Assistant Police Chief, Attorney Weigh In On Cannabis In The Town

The Cannabis Task Force during their most recent meeting. (Screenshot by Caroline Ryan)

The Town of North Hempstead’s Cannabis Task Force held their final meeting last week, in which two panelists gave presentations regarding how marijuana sales and consumption may negatively or positively affect the Town.

Under New York State legislation, cities, towns and villages can render their own decision regarding recreational cannabis sales in their areas. They have until Dec. 31, 2021 to render a decision, but if they decide not to opt-out, that decision is permanent.

The first panelist to speak was Nassau County Assistant Police Chief Christopher Ferro. Ferro has been in law enforcement for 35 years. He has a background with the Narcotics Vice Squad, the Nassau County Deputy Chief of Detectives and has held extensive lectures throughout Nassau County on the opioid crisis as well as the affects of marijuana and vaping.

Ferro stated that in meeting with addicts and people who are in crisis, many of them started out with marijuana. He believes that marijuana can become a gateway to more serious drug use.

“In my research and in doing this for many years it is a gateway drug,” Ferro said. “Mainly the interviews we conduct when talking to addicts—not every body, but a good portion of them started with marijuana.”

Ferro then spoke about the recently passed New York State Law, Marijuana Regulation and Taxation Act (MRTA), which provides for the legalization of adult-use cannabis possession (in certain specified quantities) for use by adults 21 years of age or older in accordance with the provisions of the state law.

“The law says adults 21 and older can smoke marijuana legally in the streets, similar to tobacco,” Ferro said. “The law right now says you can have three ounces of marijuana at home and in public. In several months, the Office of Cannabis Management will set up permanent regulations I believe that starts in 2022, and New Yorkers will be allowed to have five pounds of marijuana at home.”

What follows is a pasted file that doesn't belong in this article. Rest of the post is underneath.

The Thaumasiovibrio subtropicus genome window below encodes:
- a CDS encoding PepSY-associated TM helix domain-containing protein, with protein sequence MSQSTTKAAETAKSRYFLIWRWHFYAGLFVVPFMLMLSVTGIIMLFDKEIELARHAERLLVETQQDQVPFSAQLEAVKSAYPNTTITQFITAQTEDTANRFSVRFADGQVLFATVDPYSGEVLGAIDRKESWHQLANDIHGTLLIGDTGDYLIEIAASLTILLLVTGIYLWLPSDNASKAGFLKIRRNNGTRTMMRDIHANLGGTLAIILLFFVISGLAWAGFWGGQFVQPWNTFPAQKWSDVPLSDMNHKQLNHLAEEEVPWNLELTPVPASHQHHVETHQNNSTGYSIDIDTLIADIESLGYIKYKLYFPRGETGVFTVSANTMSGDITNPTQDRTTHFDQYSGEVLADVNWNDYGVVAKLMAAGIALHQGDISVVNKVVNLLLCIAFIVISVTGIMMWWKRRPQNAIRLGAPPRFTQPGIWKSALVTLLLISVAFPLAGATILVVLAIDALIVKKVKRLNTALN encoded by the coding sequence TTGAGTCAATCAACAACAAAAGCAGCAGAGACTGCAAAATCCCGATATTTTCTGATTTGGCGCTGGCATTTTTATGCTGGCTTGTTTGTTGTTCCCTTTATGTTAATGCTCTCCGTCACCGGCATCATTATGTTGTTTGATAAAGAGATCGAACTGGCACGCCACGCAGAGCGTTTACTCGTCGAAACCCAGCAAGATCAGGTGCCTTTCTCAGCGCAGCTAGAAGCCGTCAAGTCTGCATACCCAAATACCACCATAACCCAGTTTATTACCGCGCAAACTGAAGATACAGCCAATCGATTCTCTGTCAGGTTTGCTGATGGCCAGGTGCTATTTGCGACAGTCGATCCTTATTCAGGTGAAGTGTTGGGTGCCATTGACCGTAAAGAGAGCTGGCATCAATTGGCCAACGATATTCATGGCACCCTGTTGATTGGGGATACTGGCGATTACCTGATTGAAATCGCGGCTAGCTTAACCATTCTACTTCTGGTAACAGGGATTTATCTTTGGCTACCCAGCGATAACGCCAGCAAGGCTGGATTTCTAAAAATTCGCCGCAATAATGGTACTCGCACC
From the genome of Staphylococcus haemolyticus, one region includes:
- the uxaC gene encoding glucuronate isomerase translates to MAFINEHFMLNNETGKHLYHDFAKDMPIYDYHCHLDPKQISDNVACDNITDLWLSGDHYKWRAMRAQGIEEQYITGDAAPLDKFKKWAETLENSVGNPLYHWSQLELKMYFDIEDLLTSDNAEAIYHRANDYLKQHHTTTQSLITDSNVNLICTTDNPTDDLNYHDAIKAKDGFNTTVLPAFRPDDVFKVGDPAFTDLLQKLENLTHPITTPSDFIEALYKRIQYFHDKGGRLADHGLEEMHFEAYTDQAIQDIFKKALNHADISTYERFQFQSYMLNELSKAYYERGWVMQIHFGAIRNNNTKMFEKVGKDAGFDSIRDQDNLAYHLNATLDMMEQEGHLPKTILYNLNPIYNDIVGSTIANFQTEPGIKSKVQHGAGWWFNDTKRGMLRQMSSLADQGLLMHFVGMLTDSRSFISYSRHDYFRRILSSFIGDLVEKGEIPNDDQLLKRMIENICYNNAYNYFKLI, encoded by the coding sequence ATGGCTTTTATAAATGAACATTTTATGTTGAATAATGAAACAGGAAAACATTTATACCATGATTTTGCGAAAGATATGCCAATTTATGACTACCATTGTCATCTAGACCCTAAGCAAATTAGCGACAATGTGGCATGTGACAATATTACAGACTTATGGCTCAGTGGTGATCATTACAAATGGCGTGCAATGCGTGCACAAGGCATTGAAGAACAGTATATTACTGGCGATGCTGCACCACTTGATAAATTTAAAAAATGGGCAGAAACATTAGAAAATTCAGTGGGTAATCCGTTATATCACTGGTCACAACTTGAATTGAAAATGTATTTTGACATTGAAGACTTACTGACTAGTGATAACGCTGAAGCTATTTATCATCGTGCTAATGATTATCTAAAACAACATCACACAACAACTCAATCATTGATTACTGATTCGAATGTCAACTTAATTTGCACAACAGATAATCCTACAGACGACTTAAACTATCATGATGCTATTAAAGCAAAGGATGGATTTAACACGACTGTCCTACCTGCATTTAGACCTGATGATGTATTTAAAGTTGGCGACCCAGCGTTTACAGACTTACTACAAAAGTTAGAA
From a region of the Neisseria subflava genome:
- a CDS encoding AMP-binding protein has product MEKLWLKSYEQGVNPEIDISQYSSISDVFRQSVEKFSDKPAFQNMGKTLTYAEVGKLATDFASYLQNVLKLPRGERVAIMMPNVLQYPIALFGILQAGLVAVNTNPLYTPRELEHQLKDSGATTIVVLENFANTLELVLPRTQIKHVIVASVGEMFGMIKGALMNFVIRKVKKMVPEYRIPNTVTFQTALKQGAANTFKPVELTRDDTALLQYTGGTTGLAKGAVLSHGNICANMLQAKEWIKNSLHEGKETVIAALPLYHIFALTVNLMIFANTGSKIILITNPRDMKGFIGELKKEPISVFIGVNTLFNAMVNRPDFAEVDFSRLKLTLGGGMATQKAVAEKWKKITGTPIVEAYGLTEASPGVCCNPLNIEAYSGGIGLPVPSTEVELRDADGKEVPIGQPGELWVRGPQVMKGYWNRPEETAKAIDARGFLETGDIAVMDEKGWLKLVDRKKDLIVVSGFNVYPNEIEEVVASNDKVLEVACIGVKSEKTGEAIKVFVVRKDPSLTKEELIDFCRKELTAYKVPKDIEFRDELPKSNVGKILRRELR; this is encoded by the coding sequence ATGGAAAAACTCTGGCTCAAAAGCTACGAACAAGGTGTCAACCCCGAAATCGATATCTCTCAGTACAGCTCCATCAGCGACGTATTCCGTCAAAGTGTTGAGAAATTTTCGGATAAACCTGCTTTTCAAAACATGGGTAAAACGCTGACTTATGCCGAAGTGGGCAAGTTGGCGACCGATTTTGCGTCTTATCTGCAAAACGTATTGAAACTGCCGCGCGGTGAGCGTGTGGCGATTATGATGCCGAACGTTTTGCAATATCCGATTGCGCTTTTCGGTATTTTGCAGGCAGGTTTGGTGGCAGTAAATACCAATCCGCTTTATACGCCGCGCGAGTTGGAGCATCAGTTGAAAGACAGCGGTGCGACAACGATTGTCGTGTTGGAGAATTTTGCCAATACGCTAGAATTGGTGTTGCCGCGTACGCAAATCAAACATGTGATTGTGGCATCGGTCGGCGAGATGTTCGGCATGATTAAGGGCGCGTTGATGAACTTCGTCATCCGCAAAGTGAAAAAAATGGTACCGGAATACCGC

Ferro explained that individuals will not be allowed to sell marijuana under the MRTA, and harsh penalties will be levied if anyone is caught selling product on their own. Additionally, no one is allowed to sell marijuana to a minor and doing so would result in an E-felony. Vehicle traffic law will continue to prohibit smoking marijuana while driving. Ferro stated that if you are caught with marijuana in the car you will face a fine. If anyone in the car is caught smoking marijuana while driving that will be treated with the same penalties as if you are drinking and driving.

The second panelist was Neera Roopsingh, an associate with the firm of Sahn Ward Braff Koblenz PLLC. Roopsingh concentrates her practice in zoning and land use planning, municipal law and litigation and appeals. Prior to joining the firm, she served as a Deputy Town Attorney for the Town of North Hempstead.

Roopsingh began by discussing how the local zoning laws can be used to regulate certain aspects of the retail space.

“Local zoning laws are used to accomplish a municipalities goal with regards to its growth, development and can be used to help protect the general health and welfare of its constituents,” Roopsingh explained. “The town could adopt local laws that regulate the specific use of physical facilities that will be retail stores within the town. For example, the town could enact local zoning laws which places restrictions on retail sales and use facilities. Generally, the town can pass local laws governing time, place and manner of the operation of these types of facilities. Getting a bit more specific, the town can restrict these types of shops to a certain district or districts. For example they could say all retail stores can only be localed in the industrial district or the business A district or a mix of districts.”

Roopsingh also stated that the town could place physical restrictions on the stores themselves, like requiring certain setbacks from the street, or certain types of buffers on the sides or rear of the building to protect or shield it from adjacent businesses. The town also has the ability to restrict the facilities, proximity to places such as schools, houses of worship or residential areas.

“Right now, state law requires all residential dispensaries or on-site consumption sites to be at least 500 feet away from any school and at least 200 feet away from any house of worship,” Roopsingh said.

After the Cannabis Task Force asked questions of the panelists, the meeting was opened up to public comment.

One resident from Great Neck stated that there are many vacant storefronts within the village, and would like to see cannabis shops within the areas. He stated that he doesn’t believe that adding cannabis shops to the town will cause bad people to visit the area, since those that have money to buy cannabis will also spend their money at other local businesses.

Another resident stated that she is a long-term cannabis smoker and does not believe that cannabis is a gateway for more serious drug use. The resident stated that she is in favor of cannabis licenses being allowed in the town and would like to see minorities have the chance to obtain licenses rather than large corporations.

“There has to be balance; if you want the people who are out there doing it illegally to come in and participate, then we have to find a way to marry the two, otherwise it’s going to still continue on the street if not,” she said.

The Town of North Hempstead’s Cannabis Task Force will begin to craft a report which will detail what they have learned from the various speakers and will make a recommendation to the Town Board as to how they feel the town should act.


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